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Constructors and Destructors

Constructor

void __construct ([ mixed $args [, $... ]] )

PHP 5 allows developers to declare constructor methods for classes. Classes which have a constructor method call this method on each newly-created object, so it is suitable for any initialization that the object may need before it is used.

Note: Parent constructors are not called implicitly if the child class defines a constructor. In order to run a parent constructor, a call to parent::__construct() within the child constructor is required. If the child does not define a constructor then it may be inherited from the parent class just like a normal class method (if it was not declared as private).

Example #1 using new unified constructors

<?php
class BaseClass {
   function 
__construct() {
       print 
"In BaseClass constructor\n";
   }
}

class 
SubClass extends BaseClass {
   function 
__construct() {
       
parent::__construct();
       print 
"In SubClass constructor\n";
   }
}

class 
OtherSubClass extends BaseClass {
    
// inherits BaseClass's constructor
}

// In BaseClass constructor
$obj = new BaseClass();

// In BaseClass constructor
// In SubClass constructor
$obj = new SubClass();

// In BaseClass constructor
$obj = new OtherSubClass();
?>

For backwards compatibility, if PHP 5 cannot find a __construct() function for a given class, and the class did not inherit one from a parent class, it will search for the old-style constructor function, by the name of the class. Effectively, it means that the only case that would have compatibility issues is if the class had a method named __construct() which was used for different semantics.

Unlike with other methods, PHP will not generate an E_STRICT level error message when __construct() is overridden with different parameters than the parent __construct() method has.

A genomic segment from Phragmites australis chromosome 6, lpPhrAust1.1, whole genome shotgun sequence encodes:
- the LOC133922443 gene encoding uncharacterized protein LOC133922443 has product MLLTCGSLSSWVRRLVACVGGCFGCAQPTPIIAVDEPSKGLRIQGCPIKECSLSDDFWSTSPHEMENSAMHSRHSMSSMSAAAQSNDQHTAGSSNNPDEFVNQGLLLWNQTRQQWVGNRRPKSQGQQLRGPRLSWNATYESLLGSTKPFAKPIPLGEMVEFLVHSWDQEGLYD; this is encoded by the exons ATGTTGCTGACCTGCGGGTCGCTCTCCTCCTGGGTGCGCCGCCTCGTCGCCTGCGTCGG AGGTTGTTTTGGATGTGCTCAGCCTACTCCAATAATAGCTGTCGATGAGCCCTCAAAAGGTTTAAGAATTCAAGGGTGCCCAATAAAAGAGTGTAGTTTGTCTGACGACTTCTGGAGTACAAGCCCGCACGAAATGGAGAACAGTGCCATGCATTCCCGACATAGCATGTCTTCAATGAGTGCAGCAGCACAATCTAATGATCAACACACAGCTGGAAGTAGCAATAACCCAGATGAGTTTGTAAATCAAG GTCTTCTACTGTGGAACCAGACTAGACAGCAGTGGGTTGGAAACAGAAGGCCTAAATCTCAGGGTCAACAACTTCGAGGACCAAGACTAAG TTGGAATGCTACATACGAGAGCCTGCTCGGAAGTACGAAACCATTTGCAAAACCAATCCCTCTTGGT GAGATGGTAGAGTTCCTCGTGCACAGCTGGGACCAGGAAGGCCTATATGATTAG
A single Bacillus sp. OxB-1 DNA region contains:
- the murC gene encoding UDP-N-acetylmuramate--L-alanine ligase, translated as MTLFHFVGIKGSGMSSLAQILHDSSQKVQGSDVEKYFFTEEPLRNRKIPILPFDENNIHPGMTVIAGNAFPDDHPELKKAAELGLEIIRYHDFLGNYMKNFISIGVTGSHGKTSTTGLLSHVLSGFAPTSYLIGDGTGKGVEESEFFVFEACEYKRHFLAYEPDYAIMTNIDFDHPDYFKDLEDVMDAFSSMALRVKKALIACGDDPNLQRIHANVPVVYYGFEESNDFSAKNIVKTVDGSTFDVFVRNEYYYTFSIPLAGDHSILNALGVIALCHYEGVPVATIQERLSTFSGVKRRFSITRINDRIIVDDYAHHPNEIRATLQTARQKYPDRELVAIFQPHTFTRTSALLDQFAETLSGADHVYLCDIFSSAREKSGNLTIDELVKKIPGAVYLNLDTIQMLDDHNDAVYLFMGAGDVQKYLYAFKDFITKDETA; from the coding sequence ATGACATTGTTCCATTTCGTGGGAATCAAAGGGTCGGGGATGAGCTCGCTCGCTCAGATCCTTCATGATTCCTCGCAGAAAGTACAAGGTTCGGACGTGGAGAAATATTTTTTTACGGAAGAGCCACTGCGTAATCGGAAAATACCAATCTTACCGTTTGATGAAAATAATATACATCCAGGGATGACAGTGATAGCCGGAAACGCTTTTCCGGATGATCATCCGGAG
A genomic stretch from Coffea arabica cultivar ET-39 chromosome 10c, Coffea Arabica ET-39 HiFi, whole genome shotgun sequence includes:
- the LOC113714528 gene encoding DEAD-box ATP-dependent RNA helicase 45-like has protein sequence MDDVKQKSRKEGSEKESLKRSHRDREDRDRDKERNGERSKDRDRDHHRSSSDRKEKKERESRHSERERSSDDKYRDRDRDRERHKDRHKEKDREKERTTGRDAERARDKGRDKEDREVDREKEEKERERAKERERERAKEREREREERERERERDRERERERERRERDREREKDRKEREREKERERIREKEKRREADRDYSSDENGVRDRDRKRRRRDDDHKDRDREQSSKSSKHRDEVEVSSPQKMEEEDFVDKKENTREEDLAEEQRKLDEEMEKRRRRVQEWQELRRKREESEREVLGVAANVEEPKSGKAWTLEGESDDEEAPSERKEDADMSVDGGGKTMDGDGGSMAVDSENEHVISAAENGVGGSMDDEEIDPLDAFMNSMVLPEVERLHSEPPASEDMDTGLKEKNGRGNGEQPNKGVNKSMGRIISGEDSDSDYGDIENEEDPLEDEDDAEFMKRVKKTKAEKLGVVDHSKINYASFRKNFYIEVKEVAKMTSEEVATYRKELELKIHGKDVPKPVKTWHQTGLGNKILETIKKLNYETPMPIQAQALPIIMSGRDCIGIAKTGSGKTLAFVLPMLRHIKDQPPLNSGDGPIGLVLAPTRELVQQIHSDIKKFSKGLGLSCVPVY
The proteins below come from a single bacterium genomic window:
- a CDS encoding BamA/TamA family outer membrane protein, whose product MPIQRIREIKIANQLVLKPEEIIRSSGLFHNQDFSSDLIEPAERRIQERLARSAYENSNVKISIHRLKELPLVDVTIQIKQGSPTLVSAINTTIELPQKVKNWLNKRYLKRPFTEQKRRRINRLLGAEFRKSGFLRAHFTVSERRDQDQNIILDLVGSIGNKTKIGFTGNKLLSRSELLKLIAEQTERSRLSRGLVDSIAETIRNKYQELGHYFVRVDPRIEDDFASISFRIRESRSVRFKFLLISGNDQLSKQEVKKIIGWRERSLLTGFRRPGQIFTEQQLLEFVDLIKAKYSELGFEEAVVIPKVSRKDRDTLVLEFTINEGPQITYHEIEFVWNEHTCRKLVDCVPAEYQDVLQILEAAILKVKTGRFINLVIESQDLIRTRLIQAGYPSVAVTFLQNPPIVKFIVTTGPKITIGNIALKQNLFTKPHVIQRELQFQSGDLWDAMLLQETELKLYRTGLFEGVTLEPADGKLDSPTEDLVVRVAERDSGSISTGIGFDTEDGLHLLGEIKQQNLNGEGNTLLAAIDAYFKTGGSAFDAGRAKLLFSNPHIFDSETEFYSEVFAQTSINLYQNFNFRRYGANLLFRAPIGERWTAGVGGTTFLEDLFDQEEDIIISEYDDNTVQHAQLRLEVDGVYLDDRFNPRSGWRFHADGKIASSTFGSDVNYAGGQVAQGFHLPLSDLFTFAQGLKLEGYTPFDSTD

As of PHP 5.3.3, methods with the same name as the last element of a namespaced class name will no longer be treated as constructor. This change doesn't affect non-namespaced classes.

Example #2 Constructors in namespaced classes

<?php
namespace Foo;
class 
Bar {
    public function 
Bar() {
        
// treated as constructor in PHP 5.3.0-5.3.2
        // treated as regular method as of PHP 5.3.3
    
}
}
?>

Destructor

void __destruct ( void )

PHP 5 introduces a destructor concept similar to that of other object-oriented languages, such as C++. The destructor method will be called as soon as there are no other references to a particular object, or in any order during the shutdown sequence.

Example #3 Destructor Example

<?php
class MyDestructableClass {
   function 
__construct() {
       print 
"In constructor\n";
       
$this->name "MyDestructableClass";
   }

   function 
__destruct() {
       print 
"Destroying " $this->name "\n";
   }
}

$obj = new MyDestructableClass();
?>

Like constructors, parent destructors will not be called implicitly by the engine. In order to run a parent destructor, one would have to explicitly call parent::__destruct() in the destructor body. Also like constructors, a child class may inherit the parent's destructor if it does not implement one itself.

The destructor will be called even if script execution is stopped using exit(). Calling exit() in a destructor will prevent the remaining shutdown routines from executing.

Note:

Destructors called during the script shutdown have HTTP headers already sent. The working directory in the script shutdown phase can be different with some SAPIs (e.g. Apache).

Note:

Attempting to throw an exception from a destructor (called in the time of script termination) causes a fatal error.

PHP Manual